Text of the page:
where ΔL is the increase in length of plunger 9 during heating from TA to T2, TA is an initial lower temperature, T2 is a higher temperature, CE is the coefficient of linear expansion of the material being considered, and L is the length of the metallic element, in this illustration plunger 9, at TA. The metallic elements of interest are plunger 9 and tower 7. An increase in temperature will cause plunger 9 to increase in length and lower the frequency of resonance, while tower 7 will tend to increase in length tending to withdraw plunger 9 and increase the frequency. By a proper selection of L and CE it is possible to design for a net movement of plunger 9 in either direction or for no net movement. With reasonable dimensions and materials having coefficients ranging from 1 ppm/°F. to 13 ppm/°F. it is possible to vary the frequency change with temperature as much as 2 ppm/°F. or 2 hertz/megahertz/°F. An all metal tuning system would be analo a system having a dielectric plunger portion 14 except that if portion 14 is metal, there is a radial component of thermal expansion which can also shift the resonance frequency.
Refer to FIG. 3. Direction "X" is along the axis of plunger 9 and is also labeled in FIG. 1. "X" is the direction along which linear expansion can be used for temperature stability. Direction "Y" is along the radius of the circular cross section of plunger 9, and is the direction of the radial component of thermal expansion. Plunger 9 is hollow, having a cylindrical hole 18 therethrough along X. Radial dimensional changes along Y in plunger 9 with temperature changes are minimized by hole 18.
Refer to FIGS. 4,5 and 6. These illustrate filters having shields 2 which are respectively, a right circular cylinder, a square cube, and a section of a right circular cylinder. The filter of FIG. 4 is intended for use by itself since its geometry does not cause it to mate with the shape of other filters. The cube shaped shield 2 of FIG. 5 enables such a filter to be used individually or in groups of four as illustrated in FIG. 7. Shield 2 of FIG. 6 has a first face 19, intersecting a second face 20, along an edge 21, with faces 19,20 defining an angle C therebetween. Angle C is chosen to be 360 degrees divided by N, the number of filters which are to be grouped. As examples, C is 72 degrees when, as in FIG. 8, five filters are grouped. C is 90 degrees when, as in FIG. 7, four filters are grouped. C is 60 degrees when six filters are grouped. Edge 22 in FIG. 6 is a segment of a circle centered at point 23. When N filters of the type shown in FIG. 6 are grouped in a cluster, a right circular cylinder is formed which can be contained in a small space.
Refer to FIGS. 7 and 8. These figures are schematics intended to illustrate how filters may be grouped and do not teach all details of construction. The boundaries between adjacent filters are shown as a single line which may be an upper view of face 20 in FIG. 6. If it is planned to form a cluster in advance, all the shields 2 of the filters in the cluster may be formed as an integral whole and the boundaries between adjacent filters will be a metal wall serving as a shield wall for two adjacent filters. If the cluster is formed by the grouping of N independant filters, each with its own shield 2, then the boundaries between adjacent filters will be double shield walls.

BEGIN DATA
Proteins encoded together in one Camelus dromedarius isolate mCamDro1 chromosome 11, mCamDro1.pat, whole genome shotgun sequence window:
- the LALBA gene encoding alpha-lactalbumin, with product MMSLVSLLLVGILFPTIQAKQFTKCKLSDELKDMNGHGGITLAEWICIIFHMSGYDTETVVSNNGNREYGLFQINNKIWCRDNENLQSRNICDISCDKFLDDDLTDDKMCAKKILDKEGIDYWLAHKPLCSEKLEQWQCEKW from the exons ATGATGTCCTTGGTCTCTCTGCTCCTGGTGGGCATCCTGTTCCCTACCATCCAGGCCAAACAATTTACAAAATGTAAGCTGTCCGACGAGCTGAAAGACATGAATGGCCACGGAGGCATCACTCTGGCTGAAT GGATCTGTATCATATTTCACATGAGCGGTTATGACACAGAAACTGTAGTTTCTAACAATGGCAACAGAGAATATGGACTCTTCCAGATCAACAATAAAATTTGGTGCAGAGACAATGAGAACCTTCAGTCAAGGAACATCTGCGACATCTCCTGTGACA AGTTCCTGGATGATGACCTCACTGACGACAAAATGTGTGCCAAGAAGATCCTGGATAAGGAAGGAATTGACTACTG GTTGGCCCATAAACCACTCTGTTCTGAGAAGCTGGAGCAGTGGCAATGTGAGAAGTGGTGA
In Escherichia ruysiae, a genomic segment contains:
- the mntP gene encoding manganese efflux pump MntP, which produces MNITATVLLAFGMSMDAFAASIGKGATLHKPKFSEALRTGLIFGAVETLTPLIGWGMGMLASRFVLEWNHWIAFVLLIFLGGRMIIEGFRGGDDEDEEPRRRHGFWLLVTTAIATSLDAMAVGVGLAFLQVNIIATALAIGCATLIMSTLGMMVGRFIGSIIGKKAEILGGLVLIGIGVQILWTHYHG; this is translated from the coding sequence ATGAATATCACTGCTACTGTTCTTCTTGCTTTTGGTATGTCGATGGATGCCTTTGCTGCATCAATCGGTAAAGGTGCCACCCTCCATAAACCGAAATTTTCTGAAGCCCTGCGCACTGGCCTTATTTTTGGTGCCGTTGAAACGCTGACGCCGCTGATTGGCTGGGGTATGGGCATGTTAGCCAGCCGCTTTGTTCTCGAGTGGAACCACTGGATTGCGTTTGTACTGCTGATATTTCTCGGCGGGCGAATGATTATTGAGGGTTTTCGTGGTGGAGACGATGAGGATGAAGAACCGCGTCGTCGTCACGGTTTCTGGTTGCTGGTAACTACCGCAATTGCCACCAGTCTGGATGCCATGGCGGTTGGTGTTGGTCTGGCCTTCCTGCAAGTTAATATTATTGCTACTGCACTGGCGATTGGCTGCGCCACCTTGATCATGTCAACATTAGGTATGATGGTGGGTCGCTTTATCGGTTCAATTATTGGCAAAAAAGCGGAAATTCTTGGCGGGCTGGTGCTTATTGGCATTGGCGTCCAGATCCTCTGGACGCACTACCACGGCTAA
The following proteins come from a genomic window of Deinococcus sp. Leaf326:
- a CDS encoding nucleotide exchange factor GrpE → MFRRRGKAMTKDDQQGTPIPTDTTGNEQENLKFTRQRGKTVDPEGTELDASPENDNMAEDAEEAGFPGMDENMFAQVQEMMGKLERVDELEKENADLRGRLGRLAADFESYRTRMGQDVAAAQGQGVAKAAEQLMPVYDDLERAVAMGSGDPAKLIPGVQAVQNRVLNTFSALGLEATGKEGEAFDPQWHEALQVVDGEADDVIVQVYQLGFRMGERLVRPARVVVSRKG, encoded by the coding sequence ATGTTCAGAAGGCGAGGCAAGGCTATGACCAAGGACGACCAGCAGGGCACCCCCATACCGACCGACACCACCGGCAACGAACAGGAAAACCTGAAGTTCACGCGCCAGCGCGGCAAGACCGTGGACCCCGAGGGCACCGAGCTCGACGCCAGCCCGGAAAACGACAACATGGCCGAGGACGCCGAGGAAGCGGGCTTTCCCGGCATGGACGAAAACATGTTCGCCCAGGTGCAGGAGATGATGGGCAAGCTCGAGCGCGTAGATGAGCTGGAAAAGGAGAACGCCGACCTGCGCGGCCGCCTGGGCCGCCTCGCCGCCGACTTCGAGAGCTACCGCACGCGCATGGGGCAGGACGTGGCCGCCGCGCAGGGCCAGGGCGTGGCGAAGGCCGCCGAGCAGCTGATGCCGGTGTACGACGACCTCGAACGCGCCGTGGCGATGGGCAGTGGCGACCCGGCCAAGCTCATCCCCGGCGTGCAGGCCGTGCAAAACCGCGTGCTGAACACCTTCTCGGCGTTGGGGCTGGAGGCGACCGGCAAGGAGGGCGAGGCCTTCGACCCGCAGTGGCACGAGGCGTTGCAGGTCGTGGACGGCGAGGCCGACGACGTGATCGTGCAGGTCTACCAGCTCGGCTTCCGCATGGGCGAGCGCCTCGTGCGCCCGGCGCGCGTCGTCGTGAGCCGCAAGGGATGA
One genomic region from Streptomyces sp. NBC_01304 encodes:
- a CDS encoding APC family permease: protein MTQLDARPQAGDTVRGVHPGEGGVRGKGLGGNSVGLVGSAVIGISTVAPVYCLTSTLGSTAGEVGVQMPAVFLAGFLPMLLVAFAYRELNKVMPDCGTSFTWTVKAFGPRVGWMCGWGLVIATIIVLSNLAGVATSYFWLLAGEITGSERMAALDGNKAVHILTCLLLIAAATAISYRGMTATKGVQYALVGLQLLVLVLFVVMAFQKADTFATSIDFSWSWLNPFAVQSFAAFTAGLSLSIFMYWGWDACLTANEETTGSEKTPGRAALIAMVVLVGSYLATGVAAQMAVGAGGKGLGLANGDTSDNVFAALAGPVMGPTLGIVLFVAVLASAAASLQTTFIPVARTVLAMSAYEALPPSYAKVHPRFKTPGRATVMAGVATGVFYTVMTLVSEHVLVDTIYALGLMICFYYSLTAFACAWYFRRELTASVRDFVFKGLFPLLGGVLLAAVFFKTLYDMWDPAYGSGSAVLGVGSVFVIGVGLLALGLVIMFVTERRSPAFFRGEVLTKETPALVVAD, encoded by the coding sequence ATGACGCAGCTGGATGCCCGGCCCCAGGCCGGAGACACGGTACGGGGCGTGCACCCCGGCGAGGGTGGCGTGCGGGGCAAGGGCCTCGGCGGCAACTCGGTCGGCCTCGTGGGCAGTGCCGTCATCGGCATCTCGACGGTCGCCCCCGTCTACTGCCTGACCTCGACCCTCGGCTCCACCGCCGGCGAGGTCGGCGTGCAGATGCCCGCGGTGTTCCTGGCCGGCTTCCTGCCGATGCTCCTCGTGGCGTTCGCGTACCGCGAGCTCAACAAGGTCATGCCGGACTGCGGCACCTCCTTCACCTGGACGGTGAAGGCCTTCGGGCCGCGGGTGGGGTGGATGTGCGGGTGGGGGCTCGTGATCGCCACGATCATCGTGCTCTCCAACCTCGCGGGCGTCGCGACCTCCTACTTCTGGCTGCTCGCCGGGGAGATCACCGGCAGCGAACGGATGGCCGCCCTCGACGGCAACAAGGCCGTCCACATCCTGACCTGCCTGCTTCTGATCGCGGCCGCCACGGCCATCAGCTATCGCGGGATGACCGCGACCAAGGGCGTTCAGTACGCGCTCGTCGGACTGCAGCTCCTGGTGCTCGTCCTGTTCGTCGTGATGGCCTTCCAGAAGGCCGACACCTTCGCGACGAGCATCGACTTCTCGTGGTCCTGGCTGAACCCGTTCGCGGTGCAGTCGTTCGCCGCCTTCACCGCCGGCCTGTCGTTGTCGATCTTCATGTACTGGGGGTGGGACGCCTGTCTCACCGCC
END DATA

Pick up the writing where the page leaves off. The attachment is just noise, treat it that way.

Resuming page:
The cluster may be held together by insertion into a container or a variety of means to bind the group may be used.
In FIGS. 7 and 8, each filter has its own input electrode 25 but all filters of the cluster share a common output electrode 24.
When four filters are grouped, either cube shields as per FIG. 5 or wedge shields as per FIG. 6 may be used depending on whether the application suggests a circular or a square cross section for the group.
The length L3 in FIG. 1 of tower 7 can be chosen to form a trap for an undesirable resonance frequency. A trap is defined herein as a resonance volume in series with the resonator 1 in which a wave can resonate without reaching the output terminal. Shield aperture 28 extends between the interior of shield 2 and the interior of tower 7.
Refer to FIG. 1. Typical dimensions for an 880 MHz filter are: A--5.0 inches, B--6.0 inches, D--2.6 inches, E--0.875 inches, H--1.5 inches, L1--3.0 inches, L2--3.5 inches, and L3--2.5 inches.
While in this specification, in the drawings, and in the claims, devices have been described which practice the features now claimed, it should be understood that various modifications can be made to the described devices without departure from the true spirit and scope of the invention. Such modifications should be considered routine engineering rather than invention. For example, advancement of the tuning plunger could be automated by a remotely controlled solenoid. As a further example, the resonator could have a cross section which is not circular and the tuner plunger could also have a non-circular cross section.